Weaving through the Naples Spanish district once more, we arrive back at the gates of Ambrosi on via Nicotera Giovanni. It’s mid-morning and, mercifully, a lot cooler than last time.
Since our first meeting a week earlier, Salva’ had made a trial pair of trousers for me out of waste cloth which were ready to try on. Tailors often make a trial garment out of waste cloth (usually just a very basic cotton), particularly when working with a new client. It lets them put the trousers/jacket together quickly and easily, without having to worry about any damage being done to the finished product. For the record though, the waste cloth Salva’ used for this pair was nicer than some trousers I own (and like). It took him about 2 hours to put these together, which I’m still in awe of.
The fit was very good, something you won’t see too often for a new client at a first fitting, with really only three small changes needing to be made.
The rear allowance (where the cloth covering your backside meets the waistband) needed to be taken up slightly, allowing it fit smoothly over my seat and drop cleanly to my heels, without the line breaking on the way down, the pleats at the front allowed good clearance over my thighs, which has always been the biggest issue I’ve had when buying trousers.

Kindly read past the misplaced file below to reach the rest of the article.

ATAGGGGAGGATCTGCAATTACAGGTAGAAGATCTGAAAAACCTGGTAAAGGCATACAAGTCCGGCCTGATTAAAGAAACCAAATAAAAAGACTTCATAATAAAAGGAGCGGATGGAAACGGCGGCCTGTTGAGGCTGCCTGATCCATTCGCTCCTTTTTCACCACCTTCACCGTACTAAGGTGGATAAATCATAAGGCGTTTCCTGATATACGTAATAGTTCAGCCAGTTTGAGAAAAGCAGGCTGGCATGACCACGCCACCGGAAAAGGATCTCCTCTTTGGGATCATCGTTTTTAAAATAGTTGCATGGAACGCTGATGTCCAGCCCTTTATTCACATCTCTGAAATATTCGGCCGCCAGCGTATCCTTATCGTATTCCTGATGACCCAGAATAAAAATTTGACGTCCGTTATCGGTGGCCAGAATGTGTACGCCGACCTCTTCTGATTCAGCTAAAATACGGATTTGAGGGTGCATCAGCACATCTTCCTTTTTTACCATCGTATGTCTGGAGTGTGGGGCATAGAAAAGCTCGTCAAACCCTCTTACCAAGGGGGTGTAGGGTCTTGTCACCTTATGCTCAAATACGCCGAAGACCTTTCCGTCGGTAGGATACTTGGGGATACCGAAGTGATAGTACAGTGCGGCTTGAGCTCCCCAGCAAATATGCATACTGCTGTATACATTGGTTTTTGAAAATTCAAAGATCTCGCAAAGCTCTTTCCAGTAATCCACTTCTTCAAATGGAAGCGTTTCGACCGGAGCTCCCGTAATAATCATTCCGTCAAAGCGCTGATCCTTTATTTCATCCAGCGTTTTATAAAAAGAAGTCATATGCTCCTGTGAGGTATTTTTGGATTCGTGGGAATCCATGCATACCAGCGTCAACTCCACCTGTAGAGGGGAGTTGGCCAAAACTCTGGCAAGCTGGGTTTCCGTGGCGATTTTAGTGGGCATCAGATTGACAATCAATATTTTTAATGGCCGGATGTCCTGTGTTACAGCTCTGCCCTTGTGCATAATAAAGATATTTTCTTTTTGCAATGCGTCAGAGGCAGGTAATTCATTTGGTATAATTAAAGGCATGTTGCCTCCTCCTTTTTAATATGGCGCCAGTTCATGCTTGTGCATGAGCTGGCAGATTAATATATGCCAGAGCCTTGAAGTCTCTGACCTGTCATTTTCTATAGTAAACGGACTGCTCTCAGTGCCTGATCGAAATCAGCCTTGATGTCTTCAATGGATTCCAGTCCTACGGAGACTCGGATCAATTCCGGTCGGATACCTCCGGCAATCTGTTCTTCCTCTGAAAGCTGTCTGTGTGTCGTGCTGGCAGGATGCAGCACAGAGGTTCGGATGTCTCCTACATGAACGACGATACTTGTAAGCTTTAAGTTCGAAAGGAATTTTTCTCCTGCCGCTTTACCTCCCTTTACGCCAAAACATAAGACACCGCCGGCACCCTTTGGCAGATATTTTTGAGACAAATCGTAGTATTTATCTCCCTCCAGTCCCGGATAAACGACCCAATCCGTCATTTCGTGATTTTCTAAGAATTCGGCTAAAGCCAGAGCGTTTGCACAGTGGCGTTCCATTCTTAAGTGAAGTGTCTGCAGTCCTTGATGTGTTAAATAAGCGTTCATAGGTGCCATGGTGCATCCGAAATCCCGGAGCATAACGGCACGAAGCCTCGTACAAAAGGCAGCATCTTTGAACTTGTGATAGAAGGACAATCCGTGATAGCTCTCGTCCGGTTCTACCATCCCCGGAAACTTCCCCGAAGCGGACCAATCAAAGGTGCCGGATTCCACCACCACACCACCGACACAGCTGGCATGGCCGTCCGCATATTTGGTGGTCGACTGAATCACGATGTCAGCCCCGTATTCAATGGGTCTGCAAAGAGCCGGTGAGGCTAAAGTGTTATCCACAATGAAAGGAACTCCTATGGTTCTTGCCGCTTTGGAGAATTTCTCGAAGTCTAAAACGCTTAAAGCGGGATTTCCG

Salva’ also opened and took up a little length on the right hip seam, noticing that my right hip drops when I stand casually (almost everyone has one hip sitting higher than the other. If you stand casually with your hands in your pockets, you’ll notice you favour bending one leg and straightening the other, as a default).
Other than those 2 adjustments, we only needed to take up the leg length by 1.5cm. Given the tapered cut of the trousers, they’ll drop a fraction above the shoes, rather than allowing for any break, as you would with a wider cut pair of trousers. It’s become common, recently, for a lot of men to leave their trousers as much as a couple of inches short of their shoes. From a style point of view I don’t understand it personally (not to mention frostbitten ankles in colder months) and there’s little doubt that it will date quickly, so we kept the overall length classic and largely conservative.
From there on we just needed to sort out finishing details. We’ll be putting cuffs on these trousers. Salva’s preference is for a five centimetre cuff, but I managed to talk him down to four and a half as I just think it’s better suited to my proportions.
I’d toyed with the idea of contrast stitching, but Salva’ wisely reminded me that the blue check was already very prominent (see the cloth in the first article here) and I don’t like anything which stands out, so we’ll use thread that’s the same colour as the cloth.
The button fastening on the waist band would be shortened slightly and, keeping in line with all of my other bespoke commissions, Salva’ will sew the button in the shape of a fish. I also asked him to embroider his own initials in there somewhere, rather than my own. I’d much prefer to see an “S.A.” and remember Salva’.
Given how accurate the fit was first time around, neither of us were too fussed about another fitting, so Salva’ will ship the finished trousers to me once they’re complete in the weeks ahead and I’ll post another article once they arrive.